Corruption watchdog shields three under witness protection

Using a whistleblower legislation approved last year for the first time, the Federal Ethics and Anti-corruption Commission (FEACC) is shielding three people under a witness protection program.
Ali Sulaiman, Commissioner of the ethics watchdog, says his Commission is providing the protection that is necessary for all involved in corruption related investigations and prosecutions.
The Commissioner adds all three, who needed the Commission’s protection against possible threats, have been put under a witness protection program during the first six months of the budget year which runs from July to December.
A six month performance report of the Commission says 18 people have asked for the protection during the period. According to the Wittiness Protection bill approved by parliament in January 2011, such protections could extend from being relocated to carrying government weapons to be used in self defense. The witness protection program, run by the Justice Ministry, could deploy armed guards, and secret surveillance to safeguard witnesses and whistle blowers on major crimes including grand corruption. 
“We have put only three people under protection because we determined that they are the only ones who really need it. Others came and sought protection without due reasons, sometimes even in family related quarrels that are not related with corruption and cases we are not going to investigate,” the Commissioner explained.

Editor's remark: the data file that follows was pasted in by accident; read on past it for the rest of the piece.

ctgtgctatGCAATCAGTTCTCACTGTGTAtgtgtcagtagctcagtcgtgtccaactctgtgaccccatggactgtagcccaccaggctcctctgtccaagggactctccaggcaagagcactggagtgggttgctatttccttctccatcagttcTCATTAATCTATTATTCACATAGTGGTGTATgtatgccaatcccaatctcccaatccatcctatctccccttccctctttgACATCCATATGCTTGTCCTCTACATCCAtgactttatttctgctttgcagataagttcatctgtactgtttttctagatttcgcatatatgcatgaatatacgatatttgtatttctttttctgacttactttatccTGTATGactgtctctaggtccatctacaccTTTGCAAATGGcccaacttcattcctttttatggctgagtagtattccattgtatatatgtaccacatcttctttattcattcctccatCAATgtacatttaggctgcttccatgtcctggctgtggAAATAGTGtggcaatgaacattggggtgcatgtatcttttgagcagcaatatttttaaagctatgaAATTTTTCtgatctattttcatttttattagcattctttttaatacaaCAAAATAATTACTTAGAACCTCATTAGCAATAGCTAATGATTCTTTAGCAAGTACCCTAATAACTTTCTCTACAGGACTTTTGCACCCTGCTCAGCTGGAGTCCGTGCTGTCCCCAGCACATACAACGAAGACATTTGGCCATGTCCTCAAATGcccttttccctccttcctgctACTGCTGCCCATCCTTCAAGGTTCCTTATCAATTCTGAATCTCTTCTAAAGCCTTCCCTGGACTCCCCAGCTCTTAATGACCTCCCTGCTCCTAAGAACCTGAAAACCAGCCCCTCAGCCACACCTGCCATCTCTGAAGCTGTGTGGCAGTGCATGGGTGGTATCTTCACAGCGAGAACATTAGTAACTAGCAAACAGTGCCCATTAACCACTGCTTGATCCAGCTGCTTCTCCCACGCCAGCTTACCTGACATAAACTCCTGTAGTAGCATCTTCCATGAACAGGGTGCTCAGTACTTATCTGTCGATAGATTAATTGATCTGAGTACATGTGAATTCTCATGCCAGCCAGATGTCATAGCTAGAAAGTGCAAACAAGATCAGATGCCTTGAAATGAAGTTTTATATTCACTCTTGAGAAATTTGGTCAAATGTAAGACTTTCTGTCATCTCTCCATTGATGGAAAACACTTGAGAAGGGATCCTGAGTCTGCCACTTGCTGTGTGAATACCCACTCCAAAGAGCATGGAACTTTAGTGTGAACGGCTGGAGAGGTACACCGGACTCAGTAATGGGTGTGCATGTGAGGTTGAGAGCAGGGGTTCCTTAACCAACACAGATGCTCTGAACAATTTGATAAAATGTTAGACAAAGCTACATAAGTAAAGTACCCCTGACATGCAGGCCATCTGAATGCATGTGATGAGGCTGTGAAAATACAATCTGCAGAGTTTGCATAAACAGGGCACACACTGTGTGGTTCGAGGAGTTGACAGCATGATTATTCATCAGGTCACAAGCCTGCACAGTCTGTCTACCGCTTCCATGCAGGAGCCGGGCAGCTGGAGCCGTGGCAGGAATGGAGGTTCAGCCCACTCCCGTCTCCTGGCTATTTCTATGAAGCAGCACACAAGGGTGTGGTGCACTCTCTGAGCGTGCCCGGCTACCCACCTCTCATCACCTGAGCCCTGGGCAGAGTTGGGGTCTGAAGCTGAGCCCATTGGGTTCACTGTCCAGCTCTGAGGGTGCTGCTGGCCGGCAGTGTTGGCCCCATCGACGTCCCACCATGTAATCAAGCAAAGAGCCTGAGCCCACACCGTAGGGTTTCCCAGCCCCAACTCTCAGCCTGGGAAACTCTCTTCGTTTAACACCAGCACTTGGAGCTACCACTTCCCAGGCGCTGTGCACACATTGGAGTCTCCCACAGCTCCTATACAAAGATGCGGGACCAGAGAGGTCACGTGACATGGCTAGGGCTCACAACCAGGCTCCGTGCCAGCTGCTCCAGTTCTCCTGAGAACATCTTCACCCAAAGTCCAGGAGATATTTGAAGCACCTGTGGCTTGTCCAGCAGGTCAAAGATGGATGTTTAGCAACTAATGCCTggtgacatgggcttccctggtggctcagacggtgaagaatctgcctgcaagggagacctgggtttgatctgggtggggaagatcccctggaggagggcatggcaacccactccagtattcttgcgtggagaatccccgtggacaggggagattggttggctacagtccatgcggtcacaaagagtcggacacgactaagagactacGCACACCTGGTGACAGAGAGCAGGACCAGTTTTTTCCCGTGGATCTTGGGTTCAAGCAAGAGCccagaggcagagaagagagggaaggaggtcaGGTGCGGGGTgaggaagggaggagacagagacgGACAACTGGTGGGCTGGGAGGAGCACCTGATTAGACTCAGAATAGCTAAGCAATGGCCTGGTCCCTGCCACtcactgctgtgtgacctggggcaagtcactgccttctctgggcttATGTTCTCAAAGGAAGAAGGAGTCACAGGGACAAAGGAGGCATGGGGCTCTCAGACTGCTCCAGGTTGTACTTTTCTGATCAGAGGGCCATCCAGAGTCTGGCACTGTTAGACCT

Such “misunderstandings” of the Commission’s mandate are also reflected in tips provided during the six months, according to the Commissioner.
1600 “tips” to investigate possible corruption cases were provided to the Commission in the period. However, only 760 fall under the mandate of the Commission and have been taken in. The Commission says it enjoys a conviction rate of 82 percent of cases it has pursued.
“We had run an extensive public awareness campaign explaining which areas fall under the commission’s mandate and which don’t. But at some point since the campaign was widespread I feared it could discourage people from coming to us; so we stopped it as we don’t want to lose the flow of tips that lead us to investigate major corruption cases,” Ali added.
According to article seven of the 2001 proclamation, the FEACC is responsible for investigation and prosecution of any alleged or suspected corruption offences specified in the Criminal Code or in other laws but only when they are committed in public offices or public enterprises, or in regional offices relating to subsidies granted by the federal Government to the regions.
The Commission also oversees Dire Dawa city administration with its branch office stationed there. So far it is only Somali that did not setup its own regional anticorruption watchdog.
FEACC last year announced plans to push for a bill aiming at putting power of investigating corruption cases in the private sector to also fall within the power of the commission.